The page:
Or does he?

So now I’m going to flip again because in Season Three Lovers Walk when Spike returns we will find out that Drusilla ultimately breaks it off with him. And yes, it is because he turned against her and Angel. But she says later that she saw the Slayer was all around him.

So Drusilla already, we find out later, is seeing that there is something about Spike’s choice to align with the Slayer.

Foreshadowing The Psychiatric Ward

Another hint or foreshadowing is when Joyce says to Buffy that this is insane and she needs help. And Buffy says, “I’m not crazy.”

In Season Six, Normal Again, when Buffy’s under the influence of a drug her enemies inject her with, she thinks that she is in a mental institution. That all of her life as the Slayer is a delusion.

And in a lucid moment she tells Willow that when she first told her parents about vampires, being a Slayer, they put her in a psych ward.

That felt retconned to me. But at that point we had Dawn in the world. So I even thought, well, maybe that’s something that came in when the monks changed everyone’s memories. And maybe that was part of the altered landscape.

But watching this, I think maybe the writers did have an idea that that could be part of Buffy’s back story.

On the other hand, it’s not that strange that Joyce might say that. Because while she has, yes, known Buffy got in fights, got in trouble (and washed blood out of her clothes), most of us wouldn’t think, well, she must be fighting vampires.

Xander’s Lie

The part where Xander tells Buffy this lie. When he’s about to deliver the real message that Willow is doing the curse, and then he thinks the better of it and says that Willow said, “Kick his ass.” Buffy never finds out that was not Willow’s message.

The closest we will get is the episode, I’m pretty sure it’s Season Seven, where Anya has returned to her vengeance demon ways. And she slaughters these fraternity boys. And Buffy is setting out to kill Anya. Xander and Buffy argue about what Buffy should do, and Buffy says, “I killed Angel.”

Because Xander is saying, oh, oh well, it’s fine. You don’t kill Spike, but you’re gonna kill Anya. Buffy says, “I killed Angel. Did you forget that?” And she says something like, “Oh, and your message.” She looks at Willow. “Kick his ass?”

And Willow looks so taken aback. She can’t even process it quickly enough to say she never said that. I think that’s the closest we get to the two of them addressing that.

Damaging The Buffy/Willow Friendship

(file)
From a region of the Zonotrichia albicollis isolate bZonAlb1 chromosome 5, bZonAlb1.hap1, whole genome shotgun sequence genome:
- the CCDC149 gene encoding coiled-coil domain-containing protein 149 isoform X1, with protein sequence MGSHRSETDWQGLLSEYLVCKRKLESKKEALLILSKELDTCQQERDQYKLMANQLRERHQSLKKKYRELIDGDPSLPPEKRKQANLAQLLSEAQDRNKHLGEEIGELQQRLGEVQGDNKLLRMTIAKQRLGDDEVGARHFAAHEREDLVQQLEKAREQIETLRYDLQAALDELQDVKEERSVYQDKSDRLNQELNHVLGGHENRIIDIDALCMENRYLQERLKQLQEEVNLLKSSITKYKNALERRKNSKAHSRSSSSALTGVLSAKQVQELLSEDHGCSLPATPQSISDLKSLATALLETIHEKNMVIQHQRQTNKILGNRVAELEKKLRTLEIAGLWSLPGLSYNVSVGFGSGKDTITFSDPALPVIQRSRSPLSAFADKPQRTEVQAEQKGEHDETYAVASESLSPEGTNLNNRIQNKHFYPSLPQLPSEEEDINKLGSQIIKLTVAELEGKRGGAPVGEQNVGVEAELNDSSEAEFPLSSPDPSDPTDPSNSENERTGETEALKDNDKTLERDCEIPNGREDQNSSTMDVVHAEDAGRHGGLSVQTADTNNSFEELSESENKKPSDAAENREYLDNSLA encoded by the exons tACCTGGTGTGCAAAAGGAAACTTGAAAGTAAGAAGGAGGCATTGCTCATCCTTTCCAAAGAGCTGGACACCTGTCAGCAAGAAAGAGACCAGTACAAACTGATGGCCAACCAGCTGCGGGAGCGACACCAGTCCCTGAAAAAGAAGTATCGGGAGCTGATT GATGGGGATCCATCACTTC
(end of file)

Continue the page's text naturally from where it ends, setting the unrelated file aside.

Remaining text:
And it really makes me wonder how much damage did that do? Primarily to the Buffy and Willow relationship. And is that part of why Buffy withdraws.

Because I always had a bit of a problem. It is always felt a little weird to me in later seasons, and I’ll talk about it when we get there. When Buffy is pulling away.

It feels like something the writers kind of force on her to give her inner conflict and vulnerability at times when I think Buffy would share with her friends. She would not hide from them.

But now I wonder, is that part of it?

Buffy feels like at that moment when she so needed to feel her friends support – no, they could not help her fight in that moment. But she needed to not feel alone. She needed at least to feel emotionally supported.

And she feels Willow not only passively didn’t support her, but actively said something so hurtful to Buffy. Buffy already knew she had to kill Angel. She already told Willow that. So there is in her mind no excuse — and I think no excuse had Willow really sent that message to Buffy.

And specifically, it may inform why when Buffy is back in Season Three, it takes her so long to tell her friends that Angel changed back to himself before she killed him. And that she had to kill him anyway.

Joyce And Spike

And finally, one of my favorite things – this will start this relationship between Joyce and Spike. Always Joyce will treat him like a person. She will try to be polite to him.

Even here when her mind is reeling trying to take all this in, she is making conversation. She is trying to make things seem normal and treat him like any other guest in her house. Especially one who is there to help her daughter.

And after she dies, Spike will say this. He tells Xander Joyce is the only one who treated him with respect. And he says something like, “She always had a cuppa for me.”

And we’ll see in later episodes Spike will confide how he’s feeling with Joyce and she will really try to listen.

Now often he is also doing something nefarious. This also sows the seeds for some fantastic confusion in Season Three for Joyce. Because Angel comes back. It’s a tough road but he is good again. But Joyce doesn’t know that. And Spike weaseles his way into her kitchen because he still has an invite to come in. She’s getting him hot cocoa with the little marshmallows in it. Angel comes to the door can’t get in, and the last Joyce knows, Angel is evil and Buffy had to try to kill him.

So of course she won’t invite him in. And it’s perfectly reasonable that Joyce thinks Spike is the good guy and Angel is the bad guy.

So that is it for the Spoilers and this episode. Thank you again for listening. You can tweet me, LisaMLilly #BuffyStory. Or email me.

Music for this episode was composed and performed by Robert Newcastle. The podcast Buffy and the Art of Story is a production of Spiny Woman LLC copyright 2020.